Kim JL, Morgenstern KA, Lin C, Fox T, Dwyer MD, Landro JA, et al
. Crystal structure of the hepatitis C virus NS3 protease domain complexed with a synthetic NS4A cofactor peptide. Cell 1996;87:343-55.
Asselah T, Marcellin P. Direct acting antivirals for the treatment of chronic hepatitis C: One pill a day for tomorrow. Liver Int 2012;32(Suppl 1):88-102.
Manns MP, von Hahn T. Novel therapies for hepatitis C-one pill fits all? Nat Rev Drug Discov 2013;12:595-610.
McCauley JA, Rudd MT. Hepatitis C virus NS3/4a protease inhibitors. Curr Opin Pharmacol 2016;30:84-92.
Pawlotsky JM. New antiviral agents for hepatitis C. F1000 Biol Rep. 2012;4:5.
Lohmann V, Körner F, Koch J, Herian U, Theilmann L, Bartenschlager R. Replication of subgenomic hepatitis C virus RNAs in a hepatoma cell line. Science 1999;285:110-3.
Lindenbach BD, Evans MJ, Syder AJ, Wölk B, Tellinghuisen TL, Liu CC, et al
. Complete replication of hepatitis C virus in cell culture. Science 2005;309:623-6.
Wakita T, Pietschmann T, Kato T, Date T, Miyamoto M, Zhao Z, et al
. Production of infectious hepatitis C virus in tissue culture from a cloned viral genome. Nat Med 2005;11:791-6.
Zhong J, Gastaminza P, Cheng G, Kapadia S, Kato T, Burton DR, et al
. Robust hepatitis C virus infection in vitro
. Proc Natl Acad Sci U S A 2005;102:9294-9.
El-Sayed SM, Ali MAM, El-Gendy BEM, Dandash SS, Issac Y, Saad R, et al
. Identification of novel small molecule inhibitors against the NS3/4A protease of hepatitis C virus genotype 4a. Curr Pharm Des 2018. doi: 10.2174/1381612825666181203153835.
Breiman A, Vitour D, Vilasco M, Ottone C, Molina S, Pichard L, et al
. A hepatitis C virus (HCV) NS3/4A protease-dependent strategy for the identification and purification of HCV-infected cells. J Gen Virol 2006;87:3587-98.
Lee JC, Chang CF, Chi YH, Hwang DR, Hsu JT. A reporter-based assay for identifying hepatitis C virus inhibitors based on subgenomic replicon cells. J Virol Methods 2004;116:27-33.
Pacini L, Bartholomew L, Vitelli A, Migliaccio G. Reporter substrates for assessing the activity of the hepatitis C virus NS3-4A serine protease in living cells. Anal Biochem 2004;331:46-59.
Du GX, Hou LH, Guan RB, Tong YG, Wang HT. Establishment of a simple assay in vitro
for hepatitis C virus NS3 serine protease based on recombinant substrate and single-chain protease. World J Gastroenterol 2002;8:1088-93.
Martinez MA, Clotet B. Genetic screen for monitoring hepatitis C virus NS3 serine protease activity. Antimicrob Agents Chemother 2003;47:1760-5.
Sabariegos R, Picazo F, Domingo B, Franco S, Martinez MA, Llopis J. Fluorescence resonance energy transfer-based assay for characterization of hepatitis C virus NS3-4A protease activity in live cells Antimicrob Agents Chemother 2009;53:728-34.
Mao HX, Lan SY, Hu YW, Xiang L, Yuan ZH. Establishment of a cell-based assay system for hepatitis C virus serine protease and its primary applications. World J Gastroenterol 2003;9:2474-9.
Berger J, Hauber J, Hauber R, Geiger R, Cullen BR. Secreted placental alkaline phosphatase: A powerful new quantitative indicator of gene expression in eukaryotic cells. Gene 1988;66:1-10.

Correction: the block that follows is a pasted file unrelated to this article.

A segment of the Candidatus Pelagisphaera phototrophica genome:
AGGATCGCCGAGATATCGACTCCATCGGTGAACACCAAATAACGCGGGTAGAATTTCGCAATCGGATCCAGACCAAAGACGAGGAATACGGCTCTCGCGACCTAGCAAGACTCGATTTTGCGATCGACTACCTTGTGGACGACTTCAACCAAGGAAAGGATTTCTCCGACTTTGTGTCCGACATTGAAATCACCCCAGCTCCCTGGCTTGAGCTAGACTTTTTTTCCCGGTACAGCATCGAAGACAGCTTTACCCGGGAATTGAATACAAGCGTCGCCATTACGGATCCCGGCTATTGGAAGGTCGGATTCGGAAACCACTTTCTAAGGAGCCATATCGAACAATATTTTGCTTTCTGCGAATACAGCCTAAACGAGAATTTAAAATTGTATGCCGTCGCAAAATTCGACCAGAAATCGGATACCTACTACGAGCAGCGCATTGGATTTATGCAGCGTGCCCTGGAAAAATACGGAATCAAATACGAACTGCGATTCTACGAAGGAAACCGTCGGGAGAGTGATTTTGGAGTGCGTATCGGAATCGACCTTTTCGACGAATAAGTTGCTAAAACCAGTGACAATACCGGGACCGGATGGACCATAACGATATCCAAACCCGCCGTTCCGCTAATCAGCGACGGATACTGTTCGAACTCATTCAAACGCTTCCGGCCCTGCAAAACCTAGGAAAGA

Kakiuchi N, Nishikawa S, Hattori M, Shimotohno K. A high throughput assay of the hepatitis C virus nonstructural protein 3 serine proteinase. J Virol Methods 1999;80:77-84.
Cerretani M, Di Renzo L, Serafini S, Vitelli A, Gennari N, Bianchi E, et al
. A high-throughput radiometric assay for hepatitis C virus NS3 protease. Anal Biochem 1999;266:192-7.
Sali DL, Ingram R, Wendel M, Gupta D, McNemar C, Tsarbopoulos A, et al
. Serine protease of hepatitis C virus expressed in insect cells as the NS3/4A complex. Biochemistry 1998;37:3392-401.
Vishnuvardhan D, Kakiuchi N, Urvil PT, Shimotohno K, Kumar PK, Nishikawa S. Expression of highly active recombinant NS3 protease domain of hepatitis C virus in E
. FEBS Lett 1997;402:209-12.
Yan Y, Li Y, Munshi S, Sardana V, Cole JL, Sardana M, et al
. Complex of NS3 protease and NS4A peptide of BK strain hepatitis C virus: A 2.2 A resolution structure in a hexagonal crystal form. Protein Sci 1998;7:837-47.
Inoue H, Sakashita H, Shimizu Y, Yamaji K, Yokota T, Sudo K, et al
. Expression of a hepatitis C virus NS3 protease-NS4A fusion protein in Escherichia coli
. Biochem Biophys Res Commun 1998;245:478-82.
Taremi SS, Beyer B, Maher M, Yao N, Prosise W, Weber PC, et al
. Construction, expression, and characterization of a novel fully activated recombinant single-chain hepatitis C virus protease. Protein Sci 1998;7:2143-9.
Howe AY, Chase R, Taremi SS, Risano C, Beyer B, Malcolm B, et al
. A novel recombinant single-chain hepatitis C virus NS3-NS4A protein with improved helicase activity Protein Sci 1999;8:1332-41.
Hockney RC. Recent developments in heterologous protein production in Escherichia coli
. Trends Biotechnol 1994;12:456-63.
Swartz JR. Advances in Escherichia coli
production of therapeutic proteins. Curr Opin Biotechnol 2001;12:195-201.
Mossakowska DE. Expression of nuclear hormone receptors in Escherichia coli
. Curr Opin Biotechnol 1998;9:502-5.
Shoji I, Suzuki T, Chieda S, Sato M, Harada T, Chiba T, et al
. Proteolytic activity of NS3 serine proteinase of hepatitis C virus efficiently expressed in Escherichia coli
. Hepatology 1995;22:1648-55.
Steinkühler C, Tomei L, De Francesco R. In vitro
activity of hepatitis C virus protease NS3 purified from recombinant Baculovirus-infected Sf9 cells. J Biol Chem 1996;271:6367-73.
Mohamed A M. Ali
Department of Biochemistry, Faculty of Science, Ain Shams University, Abbassia - 11566, Cairo
Source of Support: None, Conflict of Interest: None
[Figure 1], [Figure 2], [Figure 3], [Figure 4], [Figure 5], [Figure 6]